We write together: side-by-side during class meetings, then in the darkened hookah lounge where she chain-smokes cigarettes and sways to the background music. We are writers together, a title I never allowed myself until she swiveled her laptop screen toward me and asked for an opinion of her latest poem. I believed in her writing, just like I believed her perfume smelled like a place I wanted to wake up in every morning, just like I couldn’t process her poetry when out of the corner of my eye I saw her chest rise and fall with each breath.
I scan poems about mothers and daughters, about car salesmen and taxidermy. I peruse her work and sit like a writer next to her until my own writing bursts into existence, the prismatic heart of a geode beating its way out of hiding. I sit next to her for months, racking up publications, compliments, scholarship recommendations. I sit next to her until my advisor gives me a knowing smile and says your writing’s really taken off.
I sit next to her wanting to do so much more than sit.
The first full-length story she produces plays with the Pandora myth. She struggles to name the piece, but eventually settles for something like “Boxes.” I read “Boxes” alone in my bedroom, stuttering over sentences about inner-thigh tattoos, about sex and swollen clitorises, sentences with fucks dropped in like stray pennies. I read about the box, the box that represents story, the box that holds all the world’s possibilities in its enclose. I read how she imagines holding the box in her hands, alive and beating, how she longs to pry it open.
We hold hands. We fall asleep holding hands (I stroked the band-aid on your middle finger; another hurt I wish I could have prevented) and then we wake up, recycle the beer bottles, pick up the cigarette butts. Go to Cracker Barrel, smoke one last cigarette, return to separate apartments.
We do not hold hands again. We do not open the box.
Dad carries the last cardboard box to the van, and the lack of fanfare in the act surprises me. So little finality; he could be taking out the trash or going to change a light bulb for all the significance of the moment. But maybe, I think as I stare at the stripped walls of my bedroom, the empty shelves and dusted desk, we need the monotony. Maybe it shields us, builds walls around us that keep the pain out.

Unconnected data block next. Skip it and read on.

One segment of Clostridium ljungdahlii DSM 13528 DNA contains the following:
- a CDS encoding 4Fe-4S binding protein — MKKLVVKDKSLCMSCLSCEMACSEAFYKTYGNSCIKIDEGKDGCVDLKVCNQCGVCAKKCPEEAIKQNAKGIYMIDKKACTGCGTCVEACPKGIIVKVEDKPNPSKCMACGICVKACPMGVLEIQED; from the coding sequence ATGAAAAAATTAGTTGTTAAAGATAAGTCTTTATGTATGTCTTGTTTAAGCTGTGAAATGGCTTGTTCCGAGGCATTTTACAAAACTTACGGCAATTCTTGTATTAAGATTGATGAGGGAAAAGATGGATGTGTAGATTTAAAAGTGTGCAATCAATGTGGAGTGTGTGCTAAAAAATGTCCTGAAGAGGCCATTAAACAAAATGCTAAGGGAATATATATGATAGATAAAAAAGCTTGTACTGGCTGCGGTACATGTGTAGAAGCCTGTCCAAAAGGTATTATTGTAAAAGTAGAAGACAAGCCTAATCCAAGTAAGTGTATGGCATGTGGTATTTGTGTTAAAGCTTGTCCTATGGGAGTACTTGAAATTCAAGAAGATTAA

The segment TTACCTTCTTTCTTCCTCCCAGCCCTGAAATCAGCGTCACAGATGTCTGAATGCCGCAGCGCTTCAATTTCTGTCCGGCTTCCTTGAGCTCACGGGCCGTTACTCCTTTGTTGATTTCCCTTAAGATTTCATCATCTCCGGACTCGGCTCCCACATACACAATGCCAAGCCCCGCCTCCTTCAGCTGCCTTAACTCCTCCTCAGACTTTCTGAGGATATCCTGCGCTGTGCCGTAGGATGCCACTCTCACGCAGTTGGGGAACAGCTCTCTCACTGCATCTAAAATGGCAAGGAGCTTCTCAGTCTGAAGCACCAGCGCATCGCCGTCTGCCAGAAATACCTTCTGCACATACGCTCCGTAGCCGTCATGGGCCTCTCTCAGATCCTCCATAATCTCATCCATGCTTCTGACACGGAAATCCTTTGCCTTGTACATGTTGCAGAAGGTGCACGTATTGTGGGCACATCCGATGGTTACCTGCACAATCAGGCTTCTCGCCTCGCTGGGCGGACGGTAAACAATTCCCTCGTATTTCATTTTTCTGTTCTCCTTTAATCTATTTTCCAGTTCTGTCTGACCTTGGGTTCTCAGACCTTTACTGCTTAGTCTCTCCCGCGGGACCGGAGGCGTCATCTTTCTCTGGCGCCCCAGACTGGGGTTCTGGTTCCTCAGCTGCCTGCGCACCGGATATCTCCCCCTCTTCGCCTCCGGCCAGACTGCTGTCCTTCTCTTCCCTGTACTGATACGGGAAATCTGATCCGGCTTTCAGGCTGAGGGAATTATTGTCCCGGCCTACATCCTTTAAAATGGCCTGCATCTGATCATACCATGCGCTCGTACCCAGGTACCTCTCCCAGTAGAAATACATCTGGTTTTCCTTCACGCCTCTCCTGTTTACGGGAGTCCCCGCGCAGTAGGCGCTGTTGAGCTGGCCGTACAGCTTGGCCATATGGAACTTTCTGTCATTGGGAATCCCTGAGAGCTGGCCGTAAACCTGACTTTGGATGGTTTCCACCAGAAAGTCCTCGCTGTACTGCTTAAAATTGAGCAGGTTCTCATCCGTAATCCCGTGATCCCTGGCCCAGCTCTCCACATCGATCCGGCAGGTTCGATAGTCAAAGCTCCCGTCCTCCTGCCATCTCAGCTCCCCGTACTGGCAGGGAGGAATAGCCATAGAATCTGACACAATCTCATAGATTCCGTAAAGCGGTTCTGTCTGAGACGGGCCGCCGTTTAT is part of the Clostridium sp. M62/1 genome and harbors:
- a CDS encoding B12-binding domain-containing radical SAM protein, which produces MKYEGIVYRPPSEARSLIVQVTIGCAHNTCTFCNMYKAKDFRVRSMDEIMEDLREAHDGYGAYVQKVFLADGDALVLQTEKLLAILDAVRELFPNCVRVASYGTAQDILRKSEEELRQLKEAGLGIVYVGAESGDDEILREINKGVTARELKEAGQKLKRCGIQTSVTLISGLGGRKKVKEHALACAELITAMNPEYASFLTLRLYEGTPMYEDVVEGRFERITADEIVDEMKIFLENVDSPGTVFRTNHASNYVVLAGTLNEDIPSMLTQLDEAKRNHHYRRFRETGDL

A single framed picture sits on my desk, a miniature in the most impractical shape: bigger than a wallet size, smaller than any of the standard options. Whenever I want to change the image I have to stencil and scissor its replacement just so, but even then I end up jury-rigging the mangled picture inside because, hey, perfect is boring. When do things ever fit the way you want them to.
The picture: to leave or not to leave it. Her face, framed in a pink-and white box; the way it can arrest me from across the room. The face I have no right to box within a frame, the face I need to forget. To leave or not to leave it?
Dad pokes his head inside the room, asks if I’m set to go.
“I think just about,” I say, squeezing the back of my swivel chair. I’m leaving it behind because my new apartment is furnished. In a month or two I’ll forget the feel of this chair against my lower back as I hunch over my laptop, the way its seat cushions me as I perch cross-legged until my feet grow numb.
“One more thing, before we go,” Dad says, glancing down the hallway and stepping over the threshold. He closes the door carefully, turning the handle so it won’t squeak. “About that story you showed me.”